For example, Turner points to the a scene where Ice Cube smashes up his office over an argument about payment over the rapper’s first solo album.

“The baseball-bat scene was accurate, but at a much less violent and aggressive level. There was no broken glass and no flying things,” Turner says. “And it had nothing to do with me paying him. That was just his character arc in the movie.”

The real argument? Turner says they were renegotiating Cube’s contract in light of his solo album’s success.

“We were young guys who didn’t understand how each other was negotiating,” Turner insists.

He says he spoke to Ice Cube about the scene and the rapper just “hemmed and hawed” at first. Later, Ice Cube told Turner a subsequent scene where the two were back in Turner’s office was intended to show how they continued working together.

“Cube grabbed me at the première and he hugged me. He said, ‘If not for you, I’m not standing here and there’s no Snoop and there’s no Eminem,’ ” Turner says. “That was chilling to me.”

Turner says the success of the film Straight Outta Compton, which has grossed more than $144 million worldwide, has brought back many memories about the birth of hardcore rap and Priority Records, which was sold to EMI in 1998.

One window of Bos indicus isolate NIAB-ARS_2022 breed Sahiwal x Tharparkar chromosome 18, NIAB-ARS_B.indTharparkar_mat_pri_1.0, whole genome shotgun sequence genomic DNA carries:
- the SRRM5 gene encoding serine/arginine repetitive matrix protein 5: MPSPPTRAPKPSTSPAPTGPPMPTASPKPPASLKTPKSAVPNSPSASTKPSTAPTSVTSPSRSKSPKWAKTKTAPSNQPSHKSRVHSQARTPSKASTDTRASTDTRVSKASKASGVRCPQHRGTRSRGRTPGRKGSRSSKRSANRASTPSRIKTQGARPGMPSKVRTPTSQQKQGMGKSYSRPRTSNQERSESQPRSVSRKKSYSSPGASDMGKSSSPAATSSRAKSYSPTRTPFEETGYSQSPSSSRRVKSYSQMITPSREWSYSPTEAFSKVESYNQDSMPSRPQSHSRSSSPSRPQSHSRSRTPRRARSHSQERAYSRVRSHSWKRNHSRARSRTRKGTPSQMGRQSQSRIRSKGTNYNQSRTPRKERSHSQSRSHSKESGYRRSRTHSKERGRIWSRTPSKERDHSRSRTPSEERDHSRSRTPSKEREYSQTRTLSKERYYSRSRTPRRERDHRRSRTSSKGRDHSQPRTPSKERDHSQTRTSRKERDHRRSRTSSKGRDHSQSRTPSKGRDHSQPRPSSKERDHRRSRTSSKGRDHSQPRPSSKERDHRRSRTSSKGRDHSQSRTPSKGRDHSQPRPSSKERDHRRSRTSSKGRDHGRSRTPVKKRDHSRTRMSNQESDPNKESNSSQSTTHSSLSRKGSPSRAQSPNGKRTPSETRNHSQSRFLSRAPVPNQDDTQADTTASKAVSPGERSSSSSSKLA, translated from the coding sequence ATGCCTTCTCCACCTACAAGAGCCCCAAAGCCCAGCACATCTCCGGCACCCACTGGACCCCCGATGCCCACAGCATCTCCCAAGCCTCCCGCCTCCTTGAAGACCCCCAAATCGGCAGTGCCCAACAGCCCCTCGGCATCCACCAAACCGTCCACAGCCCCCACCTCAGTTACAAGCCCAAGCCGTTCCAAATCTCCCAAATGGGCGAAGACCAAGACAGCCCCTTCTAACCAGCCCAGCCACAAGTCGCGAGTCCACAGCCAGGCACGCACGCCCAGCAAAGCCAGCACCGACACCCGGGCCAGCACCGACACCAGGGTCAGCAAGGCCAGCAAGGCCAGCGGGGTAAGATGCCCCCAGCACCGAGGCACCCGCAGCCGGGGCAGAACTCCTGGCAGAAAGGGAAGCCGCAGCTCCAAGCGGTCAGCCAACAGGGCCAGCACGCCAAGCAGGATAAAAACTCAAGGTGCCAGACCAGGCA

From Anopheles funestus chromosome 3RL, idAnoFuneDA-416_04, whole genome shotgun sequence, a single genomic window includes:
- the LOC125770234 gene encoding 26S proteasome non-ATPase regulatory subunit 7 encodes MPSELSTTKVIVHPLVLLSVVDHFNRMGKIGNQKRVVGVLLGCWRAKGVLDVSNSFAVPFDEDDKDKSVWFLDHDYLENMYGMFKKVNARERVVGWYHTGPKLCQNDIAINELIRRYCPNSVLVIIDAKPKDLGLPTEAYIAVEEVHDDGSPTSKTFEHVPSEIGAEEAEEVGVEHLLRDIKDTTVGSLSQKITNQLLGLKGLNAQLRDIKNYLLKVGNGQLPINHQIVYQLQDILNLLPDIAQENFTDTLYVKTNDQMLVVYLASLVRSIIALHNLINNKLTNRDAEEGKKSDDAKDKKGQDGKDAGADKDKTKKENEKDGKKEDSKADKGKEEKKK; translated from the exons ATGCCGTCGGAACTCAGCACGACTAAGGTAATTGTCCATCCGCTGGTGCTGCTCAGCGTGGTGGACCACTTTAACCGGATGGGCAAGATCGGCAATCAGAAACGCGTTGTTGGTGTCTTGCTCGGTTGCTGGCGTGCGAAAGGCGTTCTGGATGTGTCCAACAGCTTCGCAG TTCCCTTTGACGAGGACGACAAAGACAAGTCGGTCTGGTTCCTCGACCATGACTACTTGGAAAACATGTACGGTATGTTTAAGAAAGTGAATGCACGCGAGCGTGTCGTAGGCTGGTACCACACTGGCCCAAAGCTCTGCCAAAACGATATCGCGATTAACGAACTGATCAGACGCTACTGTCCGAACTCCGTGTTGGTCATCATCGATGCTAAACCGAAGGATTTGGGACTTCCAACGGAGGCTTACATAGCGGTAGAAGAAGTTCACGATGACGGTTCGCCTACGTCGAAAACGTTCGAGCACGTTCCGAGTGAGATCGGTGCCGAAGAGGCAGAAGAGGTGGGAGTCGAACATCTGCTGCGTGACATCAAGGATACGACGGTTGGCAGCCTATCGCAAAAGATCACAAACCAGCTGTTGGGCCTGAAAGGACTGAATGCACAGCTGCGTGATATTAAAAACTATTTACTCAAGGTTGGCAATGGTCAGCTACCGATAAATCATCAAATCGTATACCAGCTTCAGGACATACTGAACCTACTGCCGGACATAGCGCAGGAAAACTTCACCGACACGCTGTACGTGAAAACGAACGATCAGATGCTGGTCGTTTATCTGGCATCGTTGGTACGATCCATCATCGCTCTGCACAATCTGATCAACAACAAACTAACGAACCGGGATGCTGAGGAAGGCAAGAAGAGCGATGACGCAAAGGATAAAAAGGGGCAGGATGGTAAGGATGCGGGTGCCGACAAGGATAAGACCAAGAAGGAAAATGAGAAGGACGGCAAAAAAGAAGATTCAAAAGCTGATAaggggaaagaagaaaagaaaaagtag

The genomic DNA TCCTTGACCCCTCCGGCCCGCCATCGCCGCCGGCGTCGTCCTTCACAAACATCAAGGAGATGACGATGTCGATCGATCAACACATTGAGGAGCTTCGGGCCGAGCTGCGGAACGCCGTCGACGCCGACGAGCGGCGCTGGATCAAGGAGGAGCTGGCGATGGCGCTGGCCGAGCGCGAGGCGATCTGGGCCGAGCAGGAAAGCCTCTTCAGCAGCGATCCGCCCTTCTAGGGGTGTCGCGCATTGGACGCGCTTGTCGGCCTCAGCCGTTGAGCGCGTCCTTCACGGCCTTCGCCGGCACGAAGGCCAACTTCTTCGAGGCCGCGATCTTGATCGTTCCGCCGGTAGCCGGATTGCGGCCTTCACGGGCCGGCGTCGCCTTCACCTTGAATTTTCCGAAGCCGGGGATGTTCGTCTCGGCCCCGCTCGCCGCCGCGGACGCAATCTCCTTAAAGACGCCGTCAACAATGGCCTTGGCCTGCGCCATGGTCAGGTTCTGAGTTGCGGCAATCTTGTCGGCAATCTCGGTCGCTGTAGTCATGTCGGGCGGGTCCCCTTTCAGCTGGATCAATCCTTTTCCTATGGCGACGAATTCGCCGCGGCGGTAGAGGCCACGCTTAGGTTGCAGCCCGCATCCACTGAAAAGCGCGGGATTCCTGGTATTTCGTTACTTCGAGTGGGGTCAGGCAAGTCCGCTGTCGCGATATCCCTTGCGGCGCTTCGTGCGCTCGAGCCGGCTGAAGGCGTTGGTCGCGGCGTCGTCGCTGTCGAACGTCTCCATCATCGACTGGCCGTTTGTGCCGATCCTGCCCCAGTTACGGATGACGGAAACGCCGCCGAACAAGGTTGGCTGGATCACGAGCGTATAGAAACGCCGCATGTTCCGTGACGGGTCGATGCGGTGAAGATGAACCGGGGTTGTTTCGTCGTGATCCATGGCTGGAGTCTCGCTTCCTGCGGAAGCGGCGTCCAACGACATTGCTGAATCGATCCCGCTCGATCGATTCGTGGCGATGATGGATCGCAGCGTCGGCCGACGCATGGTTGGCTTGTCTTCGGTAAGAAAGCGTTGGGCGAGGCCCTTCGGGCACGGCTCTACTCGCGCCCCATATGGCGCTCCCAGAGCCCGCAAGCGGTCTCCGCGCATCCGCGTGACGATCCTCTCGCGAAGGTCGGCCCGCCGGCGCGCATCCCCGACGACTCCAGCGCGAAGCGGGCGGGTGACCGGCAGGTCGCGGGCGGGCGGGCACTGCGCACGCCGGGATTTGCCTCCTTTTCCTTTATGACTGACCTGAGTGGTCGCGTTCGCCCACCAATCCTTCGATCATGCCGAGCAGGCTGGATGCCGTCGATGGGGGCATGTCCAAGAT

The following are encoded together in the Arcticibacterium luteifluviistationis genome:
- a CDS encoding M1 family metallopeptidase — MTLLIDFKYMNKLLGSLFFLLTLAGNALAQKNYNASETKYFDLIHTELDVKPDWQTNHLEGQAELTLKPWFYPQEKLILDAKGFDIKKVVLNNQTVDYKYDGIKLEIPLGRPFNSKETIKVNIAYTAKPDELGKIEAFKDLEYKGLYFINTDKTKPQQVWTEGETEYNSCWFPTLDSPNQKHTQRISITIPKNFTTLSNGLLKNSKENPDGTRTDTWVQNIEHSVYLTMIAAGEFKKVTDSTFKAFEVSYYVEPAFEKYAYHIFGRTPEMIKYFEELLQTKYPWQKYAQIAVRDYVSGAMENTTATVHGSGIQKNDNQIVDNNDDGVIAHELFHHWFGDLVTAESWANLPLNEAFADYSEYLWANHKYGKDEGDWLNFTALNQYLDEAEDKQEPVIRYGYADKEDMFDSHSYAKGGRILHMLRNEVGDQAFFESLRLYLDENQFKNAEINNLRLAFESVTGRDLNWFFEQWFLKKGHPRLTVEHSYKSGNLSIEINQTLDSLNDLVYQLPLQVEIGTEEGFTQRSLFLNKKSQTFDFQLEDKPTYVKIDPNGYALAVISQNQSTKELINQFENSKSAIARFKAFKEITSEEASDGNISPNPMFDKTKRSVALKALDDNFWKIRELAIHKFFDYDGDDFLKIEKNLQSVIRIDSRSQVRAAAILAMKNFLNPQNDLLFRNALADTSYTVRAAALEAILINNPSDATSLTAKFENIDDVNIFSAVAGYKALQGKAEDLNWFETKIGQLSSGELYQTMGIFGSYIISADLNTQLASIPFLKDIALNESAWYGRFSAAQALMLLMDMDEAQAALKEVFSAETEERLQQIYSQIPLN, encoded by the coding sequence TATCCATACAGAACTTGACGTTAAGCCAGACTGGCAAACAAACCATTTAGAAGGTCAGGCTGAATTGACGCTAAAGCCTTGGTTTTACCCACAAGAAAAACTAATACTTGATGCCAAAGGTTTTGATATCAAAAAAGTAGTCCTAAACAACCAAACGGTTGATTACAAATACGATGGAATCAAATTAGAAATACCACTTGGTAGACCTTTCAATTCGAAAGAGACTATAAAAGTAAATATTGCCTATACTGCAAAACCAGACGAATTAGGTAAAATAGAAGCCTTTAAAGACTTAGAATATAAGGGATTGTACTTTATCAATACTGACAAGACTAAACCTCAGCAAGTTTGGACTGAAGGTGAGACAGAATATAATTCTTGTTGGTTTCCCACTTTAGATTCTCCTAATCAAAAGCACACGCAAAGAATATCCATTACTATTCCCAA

The death of Turner’s mother earlier this year added to the nostalgia. Turner’s parents lived in Vancouver, where their son sent copies of his gold and platinum albums during Priority’s heyday.

After she died, a nephew discovered a trove of those glass-encased plaques in Turner’s parents’ basement, where they had been stored and forgotten following a renovation. The gold and platinum albums were sold in August at an N.W.A. pop-up party in Vancouver, raising $30,000 for the YMCA.

“The best visual is my elderly Jewish parents, surrounded in their den by these gangsta-rap plaques,” he says. “What are the odds?”


Updated on Tuesday, September 8, 2015 9:08 AM CDT: Replaces photo